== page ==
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Floral fragrances in two closely related fruit fly orchids, Bulbophyllum hortorum and B. macranthoides (Orchidaceae): assortments of phenylbutanoids to attract tephritid fruit fly males

  • Tomoko Katte
  • Keng Hong Tan
  • Zhi-Hui Su
  • Hajime Ono
  • Ritsuo NishidaEmail author
Original Research Paper
  • 26 Downloads

Abstract

Floral chemical components are important cues used by plants to attract pollinators. One outstanding case is “fruit fly orchids” in the genus of Bulbophyllum to attract their pollinators by releasing characteristic fragrances. Dacini fruit flies are main or exclusive pollinators which are strongly attracted to certain natural chemicals, either methyl eugenol (ME: a phenylpropanoid) or raspberry ketone (RK: a phenylbutanoid). Furthermore, zingerone (ZN: a phenylbutanoid) has been characterized as the attractant for both ME- and RK-sensitive fruit fly species. In the present study, we examined chemical profiles of two closely related Bulbophyllum orchids—B. hortorum, and B. macranthoides subsp. tollenoniferum—distributed in Papua New Guinea and the Southeast Asian countries, respectively. We first observed that RK-sensitive flies were attracted to these orchids by ex situ cultivation in Penang, Malaysia. These Bulbophyllum orchids contained RK and/or ZN as their main floral components. Other than these attractants, multiple phenylbutanoids including potential attractants for RK-sensitive species were identified from these orchids. Therefore, we examined attractiveness of potential phenylbutanoid attractants to an RK-sensitive melon fly, Zeugodacus cucurbitae, using laboratory-reared flies. Furthermore, we analyzed molecular phylogenetic relationships among phenylpropanoid- or phenylbutanoid-producing orchids to see a relation between chemical profiles and phylogenetic classification in the related species.

Keywords

Bulbophyllum Floral volatiles Phenylbutanoids Pollination Dacini fruit flies 

Notes

Acknowledgements

We thank Jaap J. Vermeulen for confirmation of the species and subspecies of the Bulbophyllum species; and Jane Royer for the Dacus species identification. We thank Atsushi Honma and Yasutsune Sadoyama of Okinawa Prefectural Plant Protection Center for providing Z. cucurbitae. We also thank Ayako Sasaki for technical assistance. R. Nishida was partly supported by the Grant-in-Aid for Scientific Research from JSPS (Nos. 19310142 and 23380035) from the Ministry of Education, Culture, Sports, Science and Technology of Japan. H. Ono was partly supported by JSPS KAKENHI Grant Number 26450466.

Supplementary material

13355_2019_653_MOESM1_ESM.tif (4.2 mb)
Supplementary material 1: Fig. S1 Laboratory bioassay to evaluate the attractiveness of the phenylbutanoids. a The plastic container (75 mm × 75 mm × 45 mm) with a lid having a hole (35 mm diameter) bored and covered with a plastic mesh was used for the laboratory bioassays. b Flies were supplied with water filled in a 2.0-ml microtube and food. To test each compound, a filter paper (21 mm diameter) treated with 100 µg of a test compound was placed on the plastic mesh of the lid of the container. c Several males were attracted to the plastic mesh just at bottom of the treated filter paper (arrow), and voraciously fed on an active compound applied to the filter paper. (TIFF 4351 kb)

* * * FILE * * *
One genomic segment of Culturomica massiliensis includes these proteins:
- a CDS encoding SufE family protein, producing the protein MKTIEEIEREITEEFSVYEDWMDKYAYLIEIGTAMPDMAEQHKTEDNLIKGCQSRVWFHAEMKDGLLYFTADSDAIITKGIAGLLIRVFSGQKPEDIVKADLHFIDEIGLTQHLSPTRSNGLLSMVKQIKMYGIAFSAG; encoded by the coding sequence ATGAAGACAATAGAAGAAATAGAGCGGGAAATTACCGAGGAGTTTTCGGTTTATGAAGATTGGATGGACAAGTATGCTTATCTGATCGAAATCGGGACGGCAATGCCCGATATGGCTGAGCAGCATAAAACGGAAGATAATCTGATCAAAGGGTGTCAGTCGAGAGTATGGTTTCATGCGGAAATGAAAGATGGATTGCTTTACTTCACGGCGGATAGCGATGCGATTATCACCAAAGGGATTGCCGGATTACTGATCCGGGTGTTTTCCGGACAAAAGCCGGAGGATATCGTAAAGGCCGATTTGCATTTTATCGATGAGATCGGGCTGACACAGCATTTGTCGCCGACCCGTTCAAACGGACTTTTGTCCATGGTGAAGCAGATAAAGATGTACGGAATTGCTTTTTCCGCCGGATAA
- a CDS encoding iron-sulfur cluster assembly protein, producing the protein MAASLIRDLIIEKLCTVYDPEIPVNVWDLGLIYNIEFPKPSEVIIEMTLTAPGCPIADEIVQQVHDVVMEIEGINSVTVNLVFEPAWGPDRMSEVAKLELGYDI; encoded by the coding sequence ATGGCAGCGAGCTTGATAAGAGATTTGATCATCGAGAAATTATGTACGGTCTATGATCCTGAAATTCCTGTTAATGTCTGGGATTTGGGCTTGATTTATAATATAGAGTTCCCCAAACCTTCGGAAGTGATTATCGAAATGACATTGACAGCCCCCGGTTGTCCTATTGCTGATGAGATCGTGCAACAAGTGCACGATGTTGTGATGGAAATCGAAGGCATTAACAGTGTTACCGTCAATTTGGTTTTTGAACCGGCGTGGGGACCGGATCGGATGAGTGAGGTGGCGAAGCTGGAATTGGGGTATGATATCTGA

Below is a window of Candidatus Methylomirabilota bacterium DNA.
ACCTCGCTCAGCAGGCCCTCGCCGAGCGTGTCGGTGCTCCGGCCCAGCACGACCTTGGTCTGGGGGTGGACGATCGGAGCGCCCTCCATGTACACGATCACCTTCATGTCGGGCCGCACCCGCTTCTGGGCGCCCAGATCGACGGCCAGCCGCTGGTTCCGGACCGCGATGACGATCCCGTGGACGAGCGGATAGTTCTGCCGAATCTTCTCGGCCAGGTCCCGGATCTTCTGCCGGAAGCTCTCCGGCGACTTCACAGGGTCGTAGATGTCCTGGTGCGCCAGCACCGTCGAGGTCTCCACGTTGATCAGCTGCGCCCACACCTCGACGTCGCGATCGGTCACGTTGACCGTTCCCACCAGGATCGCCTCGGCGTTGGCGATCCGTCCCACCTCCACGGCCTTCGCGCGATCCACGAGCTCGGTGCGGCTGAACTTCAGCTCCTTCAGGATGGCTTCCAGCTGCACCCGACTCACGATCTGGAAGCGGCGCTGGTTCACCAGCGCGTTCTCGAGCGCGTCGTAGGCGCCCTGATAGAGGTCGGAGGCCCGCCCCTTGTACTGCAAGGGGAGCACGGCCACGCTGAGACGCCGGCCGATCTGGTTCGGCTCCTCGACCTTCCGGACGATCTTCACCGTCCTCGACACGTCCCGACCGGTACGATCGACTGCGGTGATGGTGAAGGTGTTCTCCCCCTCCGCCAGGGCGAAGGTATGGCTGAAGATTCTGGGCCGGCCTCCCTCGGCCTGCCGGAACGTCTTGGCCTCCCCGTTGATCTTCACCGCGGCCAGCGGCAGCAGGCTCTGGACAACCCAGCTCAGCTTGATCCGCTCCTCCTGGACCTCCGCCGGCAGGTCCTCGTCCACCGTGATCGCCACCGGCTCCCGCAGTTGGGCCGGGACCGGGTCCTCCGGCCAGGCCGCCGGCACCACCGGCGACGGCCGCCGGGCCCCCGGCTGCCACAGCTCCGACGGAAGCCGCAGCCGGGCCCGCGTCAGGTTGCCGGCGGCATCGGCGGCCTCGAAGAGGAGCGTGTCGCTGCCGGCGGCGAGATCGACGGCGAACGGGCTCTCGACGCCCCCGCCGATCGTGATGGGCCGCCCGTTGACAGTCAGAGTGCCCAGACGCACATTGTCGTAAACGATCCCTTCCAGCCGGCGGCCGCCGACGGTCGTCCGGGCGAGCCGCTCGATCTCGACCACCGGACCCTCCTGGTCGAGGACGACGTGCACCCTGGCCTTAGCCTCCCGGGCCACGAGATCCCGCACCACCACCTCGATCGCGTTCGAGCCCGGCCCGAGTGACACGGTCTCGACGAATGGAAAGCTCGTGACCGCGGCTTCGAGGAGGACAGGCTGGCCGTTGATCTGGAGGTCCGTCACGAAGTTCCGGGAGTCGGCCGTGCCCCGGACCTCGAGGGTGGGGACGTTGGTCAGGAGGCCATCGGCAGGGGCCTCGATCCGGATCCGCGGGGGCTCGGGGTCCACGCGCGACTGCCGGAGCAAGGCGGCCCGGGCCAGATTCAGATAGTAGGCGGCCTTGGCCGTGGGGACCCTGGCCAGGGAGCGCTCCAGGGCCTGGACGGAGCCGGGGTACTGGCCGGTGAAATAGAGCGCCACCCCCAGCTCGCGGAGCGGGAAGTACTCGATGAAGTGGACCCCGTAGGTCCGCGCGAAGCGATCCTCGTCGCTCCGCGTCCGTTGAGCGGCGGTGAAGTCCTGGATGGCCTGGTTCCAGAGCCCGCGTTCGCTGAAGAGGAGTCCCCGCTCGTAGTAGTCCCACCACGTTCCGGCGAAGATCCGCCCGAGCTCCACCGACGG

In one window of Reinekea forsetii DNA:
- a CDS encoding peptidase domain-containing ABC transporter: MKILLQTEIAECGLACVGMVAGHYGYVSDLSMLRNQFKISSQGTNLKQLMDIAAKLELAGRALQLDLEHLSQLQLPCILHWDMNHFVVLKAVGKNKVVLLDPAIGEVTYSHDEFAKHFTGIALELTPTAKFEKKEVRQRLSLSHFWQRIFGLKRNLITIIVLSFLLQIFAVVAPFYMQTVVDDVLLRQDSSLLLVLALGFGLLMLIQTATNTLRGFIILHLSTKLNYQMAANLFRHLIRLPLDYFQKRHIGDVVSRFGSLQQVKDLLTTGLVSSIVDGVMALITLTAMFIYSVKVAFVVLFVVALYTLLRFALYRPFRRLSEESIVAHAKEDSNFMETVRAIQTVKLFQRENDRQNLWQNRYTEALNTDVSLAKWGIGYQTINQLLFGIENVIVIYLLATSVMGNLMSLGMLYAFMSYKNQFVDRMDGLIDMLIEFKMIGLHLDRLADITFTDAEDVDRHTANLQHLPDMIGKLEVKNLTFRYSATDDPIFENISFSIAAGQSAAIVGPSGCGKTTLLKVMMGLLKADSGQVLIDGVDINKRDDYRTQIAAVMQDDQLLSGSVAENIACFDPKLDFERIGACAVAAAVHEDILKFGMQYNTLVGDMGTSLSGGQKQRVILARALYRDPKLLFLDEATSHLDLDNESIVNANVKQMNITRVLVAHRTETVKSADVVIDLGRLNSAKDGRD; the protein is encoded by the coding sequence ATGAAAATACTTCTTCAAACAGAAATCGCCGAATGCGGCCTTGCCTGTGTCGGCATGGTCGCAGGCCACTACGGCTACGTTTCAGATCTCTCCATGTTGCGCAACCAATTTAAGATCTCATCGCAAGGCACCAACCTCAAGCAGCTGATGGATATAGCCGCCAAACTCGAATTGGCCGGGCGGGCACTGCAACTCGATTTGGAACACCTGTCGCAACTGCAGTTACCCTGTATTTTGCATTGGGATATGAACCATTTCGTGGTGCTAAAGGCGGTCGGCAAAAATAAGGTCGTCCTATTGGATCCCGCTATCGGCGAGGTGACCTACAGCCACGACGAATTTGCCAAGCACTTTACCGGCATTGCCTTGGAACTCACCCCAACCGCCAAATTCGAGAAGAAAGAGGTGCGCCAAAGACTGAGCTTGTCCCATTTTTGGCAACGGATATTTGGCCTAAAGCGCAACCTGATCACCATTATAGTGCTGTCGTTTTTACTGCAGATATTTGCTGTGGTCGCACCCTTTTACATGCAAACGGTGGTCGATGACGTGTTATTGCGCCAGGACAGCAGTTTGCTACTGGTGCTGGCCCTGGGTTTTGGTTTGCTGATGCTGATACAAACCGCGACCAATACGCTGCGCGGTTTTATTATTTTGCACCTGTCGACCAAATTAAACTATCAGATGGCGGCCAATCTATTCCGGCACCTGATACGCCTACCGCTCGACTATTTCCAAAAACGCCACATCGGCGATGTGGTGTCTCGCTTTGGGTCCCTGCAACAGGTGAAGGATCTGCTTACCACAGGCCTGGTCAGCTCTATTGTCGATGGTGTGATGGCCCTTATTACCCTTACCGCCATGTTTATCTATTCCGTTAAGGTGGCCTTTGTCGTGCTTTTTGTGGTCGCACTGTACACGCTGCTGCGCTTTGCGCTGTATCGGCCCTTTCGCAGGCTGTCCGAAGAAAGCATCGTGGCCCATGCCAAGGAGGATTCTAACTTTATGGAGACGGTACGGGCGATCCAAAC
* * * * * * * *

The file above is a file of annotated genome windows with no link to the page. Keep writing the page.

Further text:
13355_2019_653_MOESM2_ESM.tif (100 kb)
Supplementary material 2: Fig. S2 A trace amount of cue-lure was detected from two floral specimens (BH2, BH8 and BH10) of the fruit fly orchids, Bulbophyllum hortorum. ZN: zingerone; CL: cue-lure. (TIFF 100 kb)
13355_2019_653_MOESM3_ESM.tif (613 kb)
Supplementary material 3: Fig. S3 Amounts of the major phenylbutanoids—AA, RK, ZN and SN—in the whole flowers of the fruit fly orchids, Bulbophyllum hortorum (a) and B. macranthoides subsp. tollenoniferum (b). AA: anisyl acetone; RK: raspberry ketone; ZN: zingerone; SN: syringerone. (TIFF 612 kb)
13355_2019_653_MOESM4_ESM.tif (517 kb)
Supplementary material 4: Fig. S4 Average numbers of attracted flies at 5 min intervals to each attractant—calculated from data as shown in Fig. 4. Different alphabets indicate significant differences between compounds (p < 0.05 by Tukey’s HSD test). (TIFF 516 kb)
13355_2019_653_MOESM5_ESM.pdf (26 kb)
Supplementary material 5 (PDF 25 kb)
13355_2019_653_MOESM6_ESM.pdf (6 kb)
Supplementary material 6 (PDF 6 kb)

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Copyright information

© The Japanese Society of Applied Entomology and Zoology 2019

Authors and Affiliations

  1. 1.Laboratory of Chemical Ecology, Graduate School of AgricultureKyoto UniversityKyotoJapan
  2. 2.Mobula Research Sdn Bhd.PenangMalaysia
  3. 3.JT Biohistory Research HallOsakaJapan

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